Why professional associations matter

The following remarks were delivered to the Temple University QA/RA program during their 2015 career night. I'm providing here the prepared remarks, which differ slightly from what was actually presented.

I’m Dale Cooke, the president of PhillyCooke Consulting, which is an FDA regulatory consulting firm that helps pharmaceutical companies and technology platforms make information about FDA-regulated products available via new and emerging technologies.

I also serve as the co-chair of the local Regulatory Affairs Professionals Society (RAPS) chapter, and it’s in that capacity that I’ve been asked to speak to you.

Specifically, I’ve been asked to speak about the importance of professional society involvement in your ongoing career development.

So, here it is: It’s really important to be involved in professional societies.

Seriously.

What’s in it for you?

Well, first, you get to meet other people outside of your specific company. The value of having those contacts is very high. I like to say that when you hire someone you’re also hiring their Rolodex.

For those of you who have never heard of a Rolodex, it’s a mid-20th century technology, kind of like an offline LinkedIn.

And the reason you want to hire someone’s Rolodex is that no matter how talented you are, there’s always something you don’t know. There’s nothing wrong with that. It’s just a fact of life, and when you’re facing that area where your own knowledge is lacking, it’s important to be able to reach out to other people who can help. Not to mention that at some point, you hope your company will be expanding, and when you do so, the first place you turn is your (and your team’s) Rolodex to look for more talent.

So, professional societies are an important means of extending your brain to tap into the larger community of professionals who also work in your field.

Second, professional societies keep their membership up to date on the latest developments. If you’ve been paying attention to the news, you’re certainly aware that Congress has been completely gridlocked and absolutely nothing is going on in Washington…except for FDA.

In the past few years, there have been several landmark pieces of legislation passed to address issues such as the supply chain, compounding pharmacies, and generic drug development, just to point out a few items that are near and dear to my heart.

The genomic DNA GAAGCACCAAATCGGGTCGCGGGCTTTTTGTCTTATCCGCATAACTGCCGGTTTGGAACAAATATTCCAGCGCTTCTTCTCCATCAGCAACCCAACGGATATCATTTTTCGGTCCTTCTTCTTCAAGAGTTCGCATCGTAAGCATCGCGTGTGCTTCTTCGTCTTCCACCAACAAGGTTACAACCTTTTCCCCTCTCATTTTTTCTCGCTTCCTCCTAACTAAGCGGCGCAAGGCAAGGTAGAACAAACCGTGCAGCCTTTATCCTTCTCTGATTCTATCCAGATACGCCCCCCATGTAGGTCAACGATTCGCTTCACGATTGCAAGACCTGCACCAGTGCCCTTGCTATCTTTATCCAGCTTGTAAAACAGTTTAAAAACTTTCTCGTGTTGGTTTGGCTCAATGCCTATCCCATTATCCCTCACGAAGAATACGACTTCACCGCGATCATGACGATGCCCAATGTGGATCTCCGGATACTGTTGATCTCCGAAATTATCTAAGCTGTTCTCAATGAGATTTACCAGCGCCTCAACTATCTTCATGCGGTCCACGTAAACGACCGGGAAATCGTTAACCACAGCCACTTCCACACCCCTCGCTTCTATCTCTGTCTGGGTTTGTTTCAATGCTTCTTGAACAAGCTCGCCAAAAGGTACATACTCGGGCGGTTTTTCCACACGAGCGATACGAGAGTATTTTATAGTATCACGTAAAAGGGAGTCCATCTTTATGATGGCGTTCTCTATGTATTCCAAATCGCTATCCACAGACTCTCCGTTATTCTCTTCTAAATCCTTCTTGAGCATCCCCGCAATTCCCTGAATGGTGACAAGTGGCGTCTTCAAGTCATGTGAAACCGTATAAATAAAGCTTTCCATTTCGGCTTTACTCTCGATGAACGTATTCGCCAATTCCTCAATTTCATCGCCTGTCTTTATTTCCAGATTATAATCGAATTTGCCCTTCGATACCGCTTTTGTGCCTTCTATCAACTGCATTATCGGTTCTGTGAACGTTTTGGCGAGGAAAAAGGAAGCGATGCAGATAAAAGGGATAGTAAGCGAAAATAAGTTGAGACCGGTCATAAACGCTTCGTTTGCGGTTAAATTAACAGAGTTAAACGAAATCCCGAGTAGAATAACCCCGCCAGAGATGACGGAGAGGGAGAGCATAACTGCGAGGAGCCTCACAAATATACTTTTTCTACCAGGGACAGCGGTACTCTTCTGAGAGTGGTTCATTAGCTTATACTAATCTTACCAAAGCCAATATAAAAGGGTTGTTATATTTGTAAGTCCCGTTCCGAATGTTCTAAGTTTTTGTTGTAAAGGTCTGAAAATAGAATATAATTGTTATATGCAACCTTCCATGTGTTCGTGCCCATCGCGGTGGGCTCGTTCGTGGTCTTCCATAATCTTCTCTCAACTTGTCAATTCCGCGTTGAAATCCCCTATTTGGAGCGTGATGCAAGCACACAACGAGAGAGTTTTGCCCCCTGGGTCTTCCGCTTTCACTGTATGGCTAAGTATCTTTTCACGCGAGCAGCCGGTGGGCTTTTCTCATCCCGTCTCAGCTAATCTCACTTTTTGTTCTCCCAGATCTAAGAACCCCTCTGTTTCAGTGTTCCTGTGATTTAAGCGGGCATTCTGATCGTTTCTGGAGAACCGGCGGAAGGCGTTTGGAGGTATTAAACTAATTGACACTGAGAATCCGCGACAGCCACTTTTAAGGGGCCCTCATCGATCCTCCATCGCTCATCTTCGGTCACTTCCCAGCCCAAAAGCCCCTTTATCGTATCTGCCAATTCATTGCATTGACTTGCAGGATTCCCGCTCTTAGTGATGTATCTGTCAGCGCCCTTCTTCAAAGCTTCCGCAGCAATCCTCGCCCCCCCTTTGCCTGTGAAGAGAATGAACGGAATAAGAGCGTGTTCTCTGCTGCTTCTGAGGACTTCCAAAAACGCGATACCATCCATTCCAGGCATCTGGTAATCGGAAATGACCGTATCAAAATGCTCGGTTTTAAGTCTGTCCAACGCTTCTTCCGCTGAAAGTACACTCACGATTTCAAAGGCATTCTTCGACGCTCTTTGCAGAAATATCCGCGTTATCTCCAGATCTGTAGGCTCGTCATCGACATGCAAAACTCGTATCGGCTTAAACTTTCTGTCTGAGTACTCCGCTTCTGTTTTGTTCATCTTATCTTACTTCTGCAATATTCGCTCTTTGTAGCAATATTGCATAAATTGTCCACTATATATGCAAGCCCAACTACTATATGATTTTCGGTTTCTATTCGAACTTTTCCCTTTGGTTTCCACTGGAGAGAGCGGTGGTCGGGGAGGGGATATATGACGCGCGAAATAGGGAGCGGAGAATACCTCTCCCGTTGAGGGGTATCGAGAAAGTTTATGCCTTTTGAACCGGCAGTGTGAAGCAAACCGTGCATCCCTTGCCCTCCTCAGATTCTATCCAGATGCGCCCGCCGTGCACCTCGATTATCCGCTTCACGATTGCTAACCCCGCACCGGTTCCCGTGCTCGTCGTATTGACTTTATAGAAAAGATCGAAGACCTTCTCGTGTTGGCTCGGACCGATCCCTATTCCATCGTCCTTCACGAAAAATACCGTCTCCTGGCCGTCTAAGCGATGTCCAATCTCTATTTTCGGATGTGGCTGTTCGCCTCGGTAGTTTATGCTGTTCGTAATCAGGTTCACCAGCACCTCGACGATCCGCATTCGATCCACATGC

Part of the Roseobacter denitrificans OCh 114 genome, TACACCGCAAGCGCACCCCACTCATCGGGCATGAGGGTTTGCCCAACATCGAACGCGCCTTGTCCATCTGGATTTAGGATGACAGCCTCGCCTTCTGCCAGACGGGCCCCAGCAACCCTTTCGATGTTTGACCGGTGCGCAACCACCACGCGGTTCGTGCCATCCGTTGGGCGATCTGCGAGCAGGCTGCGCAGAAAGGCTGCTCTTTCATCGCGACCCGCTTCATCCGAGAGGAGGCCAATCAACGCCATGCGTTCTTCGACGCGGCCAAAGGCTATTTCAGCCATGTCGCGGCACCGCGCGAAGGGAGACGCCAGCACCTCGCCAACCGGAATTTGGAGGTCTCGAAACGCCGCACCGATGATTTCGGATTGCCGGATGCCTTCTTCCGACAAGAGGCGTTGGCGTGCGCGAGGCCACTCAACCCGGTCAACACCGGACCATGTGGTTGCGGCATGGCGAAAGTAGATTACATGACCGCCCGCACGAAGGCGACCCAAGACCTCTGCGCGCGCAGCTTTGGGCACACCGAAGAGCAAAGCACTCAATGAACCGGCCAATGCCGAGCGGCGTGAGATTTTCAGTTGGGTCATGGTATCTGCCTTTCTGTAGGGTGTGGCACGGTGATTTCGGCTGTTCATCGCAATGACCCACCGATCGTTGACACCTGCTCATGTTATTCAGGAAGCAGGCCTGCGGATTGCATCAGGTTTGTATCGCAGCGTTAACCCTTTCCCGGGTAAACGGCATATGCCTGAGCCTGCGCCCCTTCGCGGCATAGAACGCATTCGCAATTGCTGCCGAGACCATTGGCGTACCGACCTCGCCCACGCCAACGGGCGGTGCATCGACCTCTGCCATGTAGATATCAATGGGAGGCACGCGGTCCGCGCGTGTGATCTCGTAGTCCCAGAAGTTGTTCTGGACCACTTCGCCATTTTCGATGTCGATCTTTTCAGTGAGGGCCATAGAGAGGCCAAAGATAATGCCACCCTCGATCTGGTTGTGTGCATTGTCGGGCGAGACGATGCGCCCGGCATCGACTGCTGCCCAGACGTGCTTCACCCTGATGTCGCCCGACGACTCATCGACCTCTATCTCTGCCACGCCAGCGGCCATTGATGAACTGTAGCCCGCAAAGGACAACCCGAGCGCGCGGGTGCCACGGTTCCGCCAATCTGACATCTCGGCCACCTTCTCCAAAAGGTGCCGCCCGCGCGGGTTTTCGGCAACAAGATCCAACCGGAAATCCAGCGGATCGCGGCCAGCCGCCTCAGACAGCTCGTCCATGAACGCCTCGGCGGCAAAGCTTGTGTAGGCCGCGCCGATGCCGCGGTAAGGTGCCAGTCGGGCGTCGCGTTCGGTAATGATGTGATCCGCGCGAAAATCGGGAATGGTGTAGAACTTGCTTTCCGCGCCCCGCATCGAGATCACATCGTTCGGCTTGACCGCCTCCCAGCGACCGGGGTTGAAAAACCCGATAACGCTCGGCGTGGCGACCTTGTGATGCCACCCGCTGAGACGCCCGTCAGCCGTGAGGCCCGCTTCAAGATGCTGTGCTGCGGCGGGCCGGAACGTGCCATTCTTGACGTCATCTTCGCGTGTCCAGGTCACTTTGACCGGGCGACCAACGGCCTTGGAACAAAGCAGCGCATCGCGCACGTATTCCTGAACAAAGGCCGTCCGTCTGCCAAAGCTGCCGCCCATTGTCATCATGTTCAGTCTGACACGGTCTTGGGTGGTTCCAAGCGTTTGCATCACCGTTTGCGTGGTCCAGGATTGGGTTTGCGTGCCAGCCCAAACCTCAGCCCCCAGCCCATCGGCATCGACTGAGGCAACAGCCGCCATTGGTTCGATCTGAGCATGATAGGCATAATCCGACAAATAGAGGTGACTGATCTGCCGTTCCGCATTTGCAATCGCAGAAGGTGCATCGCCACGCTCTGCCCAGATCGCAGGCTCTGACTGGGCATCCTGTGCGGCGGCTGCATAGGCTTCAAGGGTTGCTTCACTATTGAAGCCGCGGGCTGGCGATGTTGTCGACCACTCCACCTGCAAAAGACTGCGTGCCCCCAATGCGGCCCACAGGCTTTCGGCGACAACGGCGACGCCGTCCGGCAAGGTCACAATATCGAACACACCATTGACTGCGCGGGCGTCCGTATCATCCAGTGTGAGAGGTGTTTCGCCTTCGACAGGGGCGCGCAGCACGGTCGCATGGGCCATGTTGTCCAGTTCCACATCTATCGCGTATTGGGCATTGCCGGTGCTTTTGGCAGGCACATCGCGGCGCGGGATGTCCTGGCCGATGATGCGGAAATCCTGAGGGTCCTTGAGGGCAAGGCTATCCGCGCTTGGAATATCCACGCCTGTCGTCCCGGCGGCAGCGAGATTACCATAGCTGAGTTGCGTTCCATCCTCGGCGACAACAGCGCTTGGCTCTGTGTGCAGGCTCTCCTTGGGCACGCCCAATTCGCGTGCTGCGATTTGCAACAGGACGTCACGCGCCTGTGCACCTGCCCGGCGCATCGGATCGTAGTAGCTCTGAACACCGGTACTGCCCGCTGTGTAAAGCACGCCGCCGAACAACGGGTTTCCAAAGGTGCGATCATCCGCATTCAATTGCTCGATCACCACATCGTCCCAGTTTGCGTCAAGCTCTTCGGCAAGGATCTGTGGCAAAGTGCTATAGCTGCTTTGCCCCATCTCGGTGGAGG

Two days ago, new draft legislation that would drastically overhaul the FDA was released. I don’t know whether it’s going to pass, but if it does, I’ll be turning to RAPS, the Drug Information Association, and Food & Drug Law Institute (I’m an active member of all three) to find out how it affects me, my job, and my clients.

For example, next week, the local RAPS chapter is hosting an event with Jay Crowley, the godfather of UDI, about how the Unique Device Identification system is being implemented. This is a massive challenge for medical device manufacturers (i.e., some of the people you might be working for).

So, perhaps there’s some value for you in learning about it. Maybe?

By the way, if you want more information about the event, stop by our table to pick up a flier.

Finally, actively participating in professional societies enables you to demonstrate to your current and future employers your commitment to your career. It looks good on your resume.

If on a Thursday night, you choose to go the Maggiano’s in King of Prussia to hear Jay Crowley speak about UDI, instead of playing Quizzo at a local watering hole, then you’re showing how highly you value staying at the top of your game in your chosen career.

And serving actively in your local chapters is a further demonstration of that commitment. I always say that if you have two hours a month to volunteer with RAPS, then I’ll find a way to have you help the chapter in those two hours. If you have 10 hours, we’ll give you an award.

In addition, actively participating is fun. If I weren’t involved with RAPS, I’d never have met Linda Bowen [Editor's Note: Linda was in the audience], and Linda’s a hoot.

So, my advice to you is to get involved with at least one (and preferably several) professional societies. They’ll help you expand your network, stay on top of the latest developments, and demonstrate your commitment to current and potential employers, all while having some fun.

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